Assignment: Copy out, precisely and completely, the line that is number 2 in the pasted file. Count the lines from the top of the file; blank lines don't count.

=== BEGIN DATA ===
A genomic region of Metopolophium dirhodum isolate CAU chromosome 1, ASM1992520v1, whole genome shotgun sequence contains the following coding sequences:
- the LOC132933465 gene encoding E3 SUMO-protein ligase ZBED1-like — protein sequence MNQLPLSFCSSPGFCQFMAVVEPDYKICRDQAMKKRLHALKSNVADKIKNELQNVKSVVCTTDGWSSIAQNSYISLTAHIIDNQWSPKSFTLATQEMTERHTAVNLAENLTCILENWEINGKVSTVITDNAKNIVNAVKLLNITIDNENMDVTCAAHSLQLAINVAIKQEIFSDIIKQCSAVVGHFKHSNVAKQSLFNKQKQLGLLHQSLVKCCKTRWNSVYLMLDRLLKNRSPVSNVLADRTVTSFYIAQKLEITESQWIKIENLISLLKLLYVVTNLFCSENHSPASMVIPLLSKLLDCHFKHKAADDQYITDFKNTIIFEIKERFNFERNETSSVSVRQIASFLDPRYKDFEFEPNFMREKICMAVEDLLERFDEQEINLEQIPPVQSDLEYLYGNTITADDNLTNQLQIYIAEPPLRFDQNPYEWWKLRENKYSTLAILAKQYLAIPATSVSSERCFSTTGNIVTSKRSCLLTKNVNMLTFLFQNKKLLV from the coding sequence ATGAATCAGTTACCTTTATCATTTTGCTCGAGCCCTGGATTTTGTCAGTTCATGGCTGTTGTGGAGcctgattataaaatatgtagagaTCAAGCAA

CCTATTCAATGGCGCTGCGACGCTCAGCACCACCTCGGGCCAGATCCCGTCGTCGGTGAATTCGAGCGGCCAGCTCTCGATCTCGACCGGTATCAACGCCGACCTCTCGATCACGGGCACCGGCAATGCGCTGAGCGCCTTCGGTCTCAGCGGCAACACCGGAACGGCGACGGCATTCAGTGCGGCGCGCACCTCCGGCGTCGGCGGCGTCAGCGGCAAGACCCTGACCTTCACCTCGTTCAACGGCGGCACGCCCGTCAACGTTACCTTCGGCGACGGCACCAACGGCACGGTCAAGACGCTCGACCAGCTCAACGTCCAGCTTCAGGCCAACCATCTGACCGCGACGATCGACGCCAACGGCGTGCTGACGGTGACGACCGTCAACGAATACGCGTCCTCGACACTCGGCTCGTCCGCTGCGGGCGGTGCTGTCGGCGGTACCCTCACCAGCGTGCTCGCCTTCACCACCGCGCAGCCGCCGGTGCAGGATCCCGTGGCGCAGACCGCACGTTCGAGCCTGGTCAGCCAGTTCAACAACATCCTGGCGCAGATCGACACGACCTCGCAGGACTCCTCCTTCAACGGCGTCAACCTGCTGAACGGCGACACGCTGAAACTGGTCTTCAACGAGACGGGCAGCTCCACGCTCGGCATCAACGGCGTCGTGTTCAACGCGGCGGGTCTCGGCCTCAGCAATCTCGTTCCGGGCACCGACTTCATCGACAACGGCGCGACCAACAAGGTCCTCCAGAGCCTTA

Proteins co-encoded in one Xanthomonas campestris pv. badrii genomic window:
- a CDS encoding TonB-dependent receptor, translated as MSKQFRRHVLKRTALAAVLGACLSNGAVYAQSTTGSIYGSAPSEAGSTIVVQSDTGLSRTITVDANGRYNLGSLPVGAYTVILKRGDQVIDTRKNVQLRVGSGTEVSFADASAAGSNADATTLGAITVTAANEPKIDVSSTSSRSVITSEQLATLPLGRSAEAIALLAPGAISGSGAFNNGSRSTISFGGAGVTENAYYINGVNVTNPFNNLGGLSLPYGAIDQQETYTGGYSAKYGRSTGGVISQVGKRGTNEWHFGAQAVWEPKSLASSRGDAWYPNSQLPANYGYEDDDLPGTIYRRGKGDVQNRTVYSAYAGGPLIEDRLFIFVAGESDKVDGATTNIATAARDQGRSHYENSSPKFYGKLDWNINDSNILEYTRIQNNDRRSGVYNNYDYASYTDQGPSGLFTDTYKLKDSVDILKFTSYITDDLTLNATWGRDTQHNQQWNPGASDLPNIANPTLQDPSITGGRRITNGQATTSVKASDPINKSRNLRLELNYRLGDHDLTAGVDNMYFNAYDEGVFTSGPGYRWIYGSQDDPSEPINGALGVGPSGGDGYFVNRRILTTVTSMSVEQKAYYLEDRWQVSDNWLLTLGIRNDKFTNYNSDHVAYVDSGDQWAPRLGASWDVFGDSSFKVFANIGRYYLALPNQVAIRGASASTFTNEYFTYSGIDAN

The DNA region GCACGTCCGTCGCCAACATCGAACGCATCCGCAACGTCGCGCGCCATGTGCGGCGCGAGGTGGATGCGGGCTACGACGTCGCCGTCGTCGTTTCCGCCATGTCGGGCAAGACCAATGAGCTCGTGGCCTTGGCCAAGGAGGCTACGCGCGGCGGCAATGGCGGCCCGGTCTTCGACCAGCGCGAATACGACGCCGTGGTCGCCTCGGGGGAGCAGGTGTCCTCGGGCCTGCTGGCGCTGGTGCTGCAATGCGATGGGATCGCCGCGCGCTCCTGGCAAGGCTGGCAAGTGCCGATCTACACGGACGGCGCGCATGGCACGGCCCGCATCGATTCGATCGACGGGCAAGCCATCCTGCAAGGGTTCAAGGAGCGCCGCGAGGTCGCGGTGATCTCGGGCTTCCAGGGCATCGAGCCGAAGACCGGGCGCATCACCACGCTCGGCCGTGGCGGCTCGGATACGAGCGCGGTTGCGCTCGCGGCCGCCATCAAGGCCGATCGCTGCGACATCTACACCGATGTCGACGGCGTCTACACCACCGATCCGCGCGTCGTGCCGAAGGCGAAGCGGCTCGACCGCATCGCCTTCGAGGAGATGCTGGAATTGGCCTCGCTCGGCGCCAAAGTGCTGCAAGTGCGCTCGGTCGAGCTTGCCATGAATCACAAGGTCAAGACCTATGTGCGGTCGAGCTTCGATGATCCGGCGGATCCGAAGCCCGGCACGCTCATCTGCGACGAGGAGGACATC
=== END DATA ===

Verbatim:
- the LOC132933465 gene encoding E3 SUMO-protein ligase ZBED1-like — protein sequence MNQLPLSFCSSPGFCQFMAVVEPDYKICRDQAMKKRLHALKSNVADKIKNELQNVKSVVCTTDGWSSIAQNSYISLTAHIIDNQWSPKSFTLATQEMTERHTAVNLAENLTCILENWEINGKVSTVITDNAKNIVNAVKLLNITIDNENMDVTCAAHSLQLAINVAIKQEIFSDIIKQCSAVVGHFKHSNVAKQSLFNKQKQLGLLHQSLVKCCKTRWNSVYLMLDRLLKNRSPVSNVLADRTVTSFYIAQKLEITESQWIKIENLISLLKLLYVVTNLFCSENHSPASMVIPLLSKLLDCHFKHKAADDQYITDFKNTIIFEIKERFNFERNETSSVSVRQIASFLDPRYKDFEFEPNFMREKICMAVEDLLERFDEQEINLEQIPPVQSDLEYLYGNTITADDNLTNQLQIYIAEPPLRFDQNPYEWWKLRENKYSTLAILAKQYLAIPATSVSSERCFSTTGNIVTSKRSCLLTKNVNMLTFLFQNKKLLV from the coding sequence ATGAATCAGTTACCTTTATCATTTTGCTCGAGCCCTGGATTTTGTCAGTTCATGGCTGTTGTGGAGcctgattataaaatatgtagagaTCAAGCAA